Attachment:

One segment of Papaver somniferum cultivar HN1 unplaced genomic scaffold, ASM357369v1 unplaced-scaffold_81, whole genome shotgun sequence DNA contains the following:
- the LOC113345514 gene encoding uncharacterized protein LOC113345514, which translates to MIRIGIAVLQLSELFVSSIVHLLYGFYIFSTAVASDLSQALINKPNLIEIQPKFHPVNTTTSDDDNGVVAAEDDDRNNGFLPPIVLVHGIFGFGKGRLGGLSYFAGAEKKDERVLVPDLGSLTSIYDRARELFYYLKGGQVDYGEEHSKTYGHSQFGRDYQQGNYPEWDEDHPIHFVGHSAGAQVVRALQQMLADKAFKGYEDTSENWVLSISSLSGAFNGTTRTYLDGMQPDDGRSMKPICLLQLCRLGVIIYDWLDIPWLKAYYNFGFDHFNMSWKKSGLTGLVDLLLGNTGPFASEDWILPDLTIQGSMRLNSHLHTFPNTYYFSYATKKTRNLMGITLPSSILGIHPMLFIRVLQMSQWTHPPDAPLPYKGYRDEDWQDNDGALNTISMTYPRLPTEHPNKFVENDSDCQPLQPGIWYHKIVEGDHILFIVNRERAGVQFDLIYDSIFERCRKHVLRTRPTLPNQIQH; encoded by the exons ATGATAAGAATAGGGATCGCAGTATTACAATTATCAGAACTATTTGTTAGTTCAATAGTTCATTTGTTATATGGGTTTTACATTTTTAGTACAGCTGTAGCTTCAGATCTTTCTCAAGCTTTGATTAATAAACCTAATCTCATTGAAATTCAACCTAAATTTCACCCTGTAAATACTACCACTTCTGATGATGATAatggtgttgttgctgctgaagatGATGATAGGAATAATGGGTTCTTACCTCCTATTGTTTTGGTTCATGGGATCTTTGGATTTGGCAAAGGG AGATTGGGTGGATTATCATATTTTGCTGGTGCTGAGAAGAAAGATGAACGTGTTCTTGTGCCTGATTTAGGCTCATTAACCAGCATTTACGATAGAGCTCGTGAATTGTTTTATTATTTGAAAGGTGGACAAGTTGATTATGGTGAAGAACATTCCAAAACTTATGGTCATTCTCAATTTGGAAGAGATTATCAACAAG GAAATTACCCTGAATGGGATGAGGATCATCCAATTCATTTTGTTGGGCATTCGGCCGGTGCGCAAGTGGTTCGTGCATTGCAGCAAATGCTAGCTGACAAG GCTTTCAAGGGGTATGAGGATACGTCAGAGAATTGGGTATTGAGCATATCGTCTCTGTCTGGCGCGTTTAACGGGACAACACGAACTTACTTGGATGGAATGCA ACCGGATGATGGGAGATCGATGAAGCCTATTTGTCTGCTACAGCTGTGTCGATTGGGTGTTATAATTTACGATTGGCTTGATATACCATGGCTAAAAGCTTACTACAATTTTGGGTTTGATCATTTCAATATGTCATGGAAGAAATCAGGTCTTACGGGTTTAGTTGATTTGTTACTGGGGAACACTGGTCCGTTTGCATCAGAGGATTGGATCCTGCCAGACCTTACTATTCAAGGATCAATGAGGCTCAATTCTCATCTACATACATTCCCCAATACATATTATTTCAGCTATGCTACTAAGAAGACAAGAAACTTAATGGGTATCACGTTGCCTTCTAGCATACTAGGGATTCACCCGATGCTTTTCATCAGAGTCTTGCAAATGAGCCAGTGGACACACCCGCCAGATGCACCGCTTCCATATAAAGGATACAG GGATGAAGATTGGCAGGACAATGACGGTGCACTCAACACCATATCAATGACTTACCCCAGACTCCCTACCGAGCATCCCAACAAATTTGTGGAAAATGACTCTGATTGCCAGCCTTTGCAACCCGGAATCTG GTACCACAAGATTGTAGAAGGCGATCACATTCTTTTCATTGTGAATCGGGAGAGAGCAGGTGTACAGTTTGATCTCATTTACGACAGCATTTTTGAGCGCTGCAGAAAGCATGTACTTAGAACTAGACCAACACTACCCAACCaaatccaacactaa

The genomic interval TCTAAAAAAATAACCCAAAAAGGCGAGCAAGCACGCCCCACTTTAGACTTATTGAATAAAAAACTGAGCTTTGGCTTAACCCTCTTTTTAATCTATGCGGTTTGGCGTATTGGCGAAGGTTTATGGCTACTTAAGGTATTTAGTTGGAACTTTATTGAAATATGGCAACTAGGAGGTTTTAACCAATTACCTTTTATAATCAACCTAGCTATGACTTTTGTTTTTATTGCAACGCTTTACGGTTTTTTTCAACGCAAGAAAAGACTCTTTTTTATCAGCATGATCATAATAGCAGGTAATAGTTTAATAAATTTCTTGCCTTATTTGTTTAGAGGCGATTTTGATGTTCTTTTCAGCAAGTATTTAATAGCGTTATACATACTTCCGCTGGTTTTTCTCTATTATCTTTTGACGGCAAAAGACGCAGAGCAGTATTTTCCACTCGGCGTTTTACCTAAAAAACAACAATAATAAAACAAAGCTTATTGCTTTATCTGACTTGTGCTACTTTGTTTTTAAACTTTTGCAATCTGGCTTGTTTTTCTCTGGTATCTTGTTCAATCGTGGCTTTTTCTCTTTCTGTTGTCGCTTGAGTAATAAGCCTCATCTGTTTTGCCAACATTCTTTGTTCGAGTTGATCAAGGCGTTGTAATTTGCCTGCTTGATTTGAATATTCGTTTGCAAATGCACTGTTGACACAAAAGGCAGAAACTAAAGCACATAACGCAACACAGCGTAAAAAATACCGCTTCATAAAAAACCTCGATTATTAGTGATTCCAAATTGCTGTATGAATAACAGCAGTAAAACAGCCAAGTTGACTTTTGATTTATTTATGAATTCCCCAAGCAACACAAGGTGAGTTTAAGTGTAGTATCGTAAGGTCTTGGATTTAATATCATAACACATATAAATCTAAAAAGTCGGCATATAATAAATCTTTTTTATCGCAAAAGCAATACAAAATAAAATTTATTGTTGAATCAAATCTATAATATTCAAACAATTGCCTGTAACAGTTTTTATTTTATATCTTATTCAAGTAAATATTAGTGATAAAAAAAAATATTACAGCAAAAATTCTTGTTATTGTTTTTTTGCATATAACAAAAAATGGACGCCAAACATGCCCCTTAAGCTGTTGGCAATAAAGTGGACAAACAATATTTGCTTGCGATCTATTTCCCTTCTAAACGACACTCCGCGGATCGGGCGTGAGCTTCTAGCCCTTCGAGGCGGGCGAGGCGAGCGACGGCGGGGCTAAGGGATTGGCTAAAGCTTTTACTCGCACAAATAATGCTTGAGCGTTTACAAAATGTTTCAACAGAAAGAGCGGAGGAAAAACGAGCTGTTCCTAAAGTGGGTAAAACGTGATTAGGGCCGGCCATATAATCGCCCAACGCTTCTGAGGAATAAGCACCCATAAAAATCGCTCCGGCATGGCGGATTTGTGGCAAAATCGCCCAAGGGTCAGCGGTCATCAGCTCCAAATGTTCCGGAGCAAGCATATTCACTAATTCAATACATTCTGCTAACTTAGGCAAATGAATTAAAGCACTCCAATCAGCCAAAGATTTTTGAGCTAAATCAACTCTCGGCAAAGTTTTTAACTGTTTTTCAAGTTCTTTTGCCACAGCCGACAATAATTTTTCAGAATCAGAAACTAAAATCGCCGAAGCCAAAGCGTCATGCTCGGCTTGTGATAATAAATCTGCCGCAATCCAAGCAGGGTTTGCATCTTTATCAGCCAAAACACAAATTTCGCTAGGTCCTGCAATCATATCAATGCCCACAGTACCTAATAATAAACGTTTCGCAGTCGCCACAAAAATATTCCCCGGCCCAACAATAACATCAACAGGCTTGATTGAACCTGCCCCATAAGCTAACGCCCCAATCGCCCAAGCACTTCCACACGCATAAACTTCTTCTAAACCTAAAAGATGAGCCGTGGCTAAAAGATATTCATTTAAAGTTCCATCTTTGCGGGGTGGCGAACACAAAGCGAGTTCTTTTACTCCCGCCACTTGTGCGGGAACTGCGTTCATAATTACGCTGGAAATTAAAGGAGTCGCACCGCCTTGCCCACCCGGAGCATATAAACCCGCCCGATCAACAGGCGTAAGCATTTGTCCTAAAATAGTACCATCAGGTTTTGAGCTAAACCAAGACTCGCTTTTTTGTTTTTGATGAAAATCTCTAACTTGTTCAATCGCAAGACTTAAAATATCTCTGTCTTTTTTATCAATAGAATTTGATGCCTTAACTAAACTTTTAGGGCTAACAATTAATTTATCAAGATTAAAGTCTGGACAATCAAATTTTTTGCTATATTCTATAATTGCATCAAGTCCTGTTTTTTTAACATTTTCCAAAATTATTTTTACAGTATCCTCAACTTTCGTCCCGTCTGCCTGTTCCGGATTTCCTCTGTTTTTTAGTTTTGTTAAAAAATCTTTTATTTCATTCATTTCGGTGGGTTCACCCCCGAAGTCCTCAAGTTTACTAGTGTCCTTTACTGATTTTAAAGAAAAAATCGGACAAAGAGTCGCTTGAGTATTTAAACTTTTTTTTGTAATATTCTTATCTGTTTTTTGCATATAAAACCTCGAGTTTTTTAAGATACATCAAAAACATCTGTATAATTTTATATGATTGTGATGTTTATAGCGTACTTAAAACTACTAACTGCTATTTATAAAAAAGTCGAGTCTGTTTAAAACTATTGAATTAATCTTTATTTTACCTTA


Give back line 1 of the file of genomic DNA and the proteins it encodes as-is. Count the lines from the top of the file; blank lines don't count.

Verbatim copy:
One segment of Papaver somniferum cultivar HN1 unplaced genomic scaffold, ASM357369v1 unplaced-scaffold_81, whole genome shotgun sequence DNA contains the following: